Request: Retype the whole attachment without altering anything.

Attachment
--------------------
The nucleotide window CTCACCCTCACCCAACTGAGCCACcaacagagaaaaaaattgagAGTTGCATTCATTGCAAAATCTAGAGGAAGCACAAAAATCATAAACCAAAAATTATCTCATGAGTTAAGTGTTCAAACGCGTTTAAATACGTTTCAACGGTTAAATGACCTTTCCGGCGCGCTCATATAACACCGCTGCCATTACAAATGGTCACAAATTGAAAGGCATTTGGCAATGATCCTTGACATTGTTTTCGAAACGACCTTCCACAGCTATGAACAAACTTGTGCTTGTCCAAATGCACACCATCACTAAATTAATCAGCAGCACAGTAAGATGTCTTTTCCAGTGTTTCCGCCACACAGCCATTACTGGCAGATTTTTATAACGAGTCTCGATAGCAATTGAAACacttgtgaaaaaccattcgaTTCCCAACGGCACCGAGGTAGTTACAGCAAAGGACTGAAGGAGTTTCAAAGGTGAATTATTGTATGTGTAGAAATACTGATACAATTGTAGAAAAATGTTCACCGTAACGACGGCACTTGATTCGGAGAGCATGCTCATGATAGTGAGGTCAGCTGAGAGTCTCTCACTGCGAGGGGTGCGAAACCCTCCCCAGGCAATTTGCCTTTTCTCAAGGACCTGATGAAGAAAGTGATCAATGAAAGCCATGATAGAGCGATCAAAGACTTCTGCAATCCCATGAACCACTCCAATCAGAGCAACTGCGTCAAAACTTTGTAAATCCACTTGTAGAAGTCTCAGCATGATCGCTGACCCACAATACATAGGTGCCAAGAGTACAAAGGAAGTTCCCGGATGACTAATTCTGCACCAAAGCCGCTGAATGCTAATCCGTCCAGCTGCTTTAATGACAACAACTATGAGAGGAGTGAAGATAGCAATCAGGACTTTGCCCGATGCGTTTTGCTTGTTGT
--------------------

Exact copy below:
The nucleotide window CTCACCCTCACCCAACTGAGCCACcaacagagaaaaaaattgagAGTTGCATTCATTGCAAAATCTAGAGGAAGCACAAAAATCATAAACCAAAAATTATCTCATGAGTTAAGTGTTCAAACGCGTTTAAATACGTTTCAACGGTTAAATGACCTTTCCGGCGCGCTCATATAACACCGCTGCCATTACAAATGGTCACAAATTGAAAGGCATTTGGCAATGATCCTTGACATTGTTTTCGAAACGACCTTCCACAGCTATGAACAAACTTGTGCTTGTCCAAATGCACACCATCACTAAATTAATCAGCAGCACAGTAAGATGTCTTTTCCAGTGTTTCCGCCACACAGCCATTACTGGCAGATTTTTATAACGAGTCTCGATAGCAATTGAAACacttgtgaaaaaccattcgaTTCCCAACGGCACCGAGGTAGTTACAGCAAAGGACTGAAGGAGTTTCAAAGGTGAATTATTGTATGTGTAGAAATACTGATACAATTGTAGAAAAATGTTCACCGTAACGACGGCACTTGATTCGGAGAGCATGCTCATGATAGTGAGGTCAGCTGAGAGTCTCTCACTGCGAGGGGTGCGAAACCCTCCCCAGGCAATTTGCCTTTTCTCAAGGACCTGATGAAGAAAGTGATCAATGAAAGCCATGATAGAGCGATCAAAGACTTCTGCAATCCCATGAACCACTCCAATCAGAGCAACTGCGTCAAAACTTTGTAAATCCACTTGTAGAAGTCTCAGCATGATCGCTGACCCACAATACATAGGTGCCAAGAGTACAAAGGAAGTTCCCGGATGACTAATTCTGCACCAAAGCCGCTGAATGCTAATCCGTCCAGCTGCTTTAATGACAACAACTATGAGAGGAGTGAAGATAGCAATCAGGACTTTGCCCGATGCGTTTTGCTTGTTGT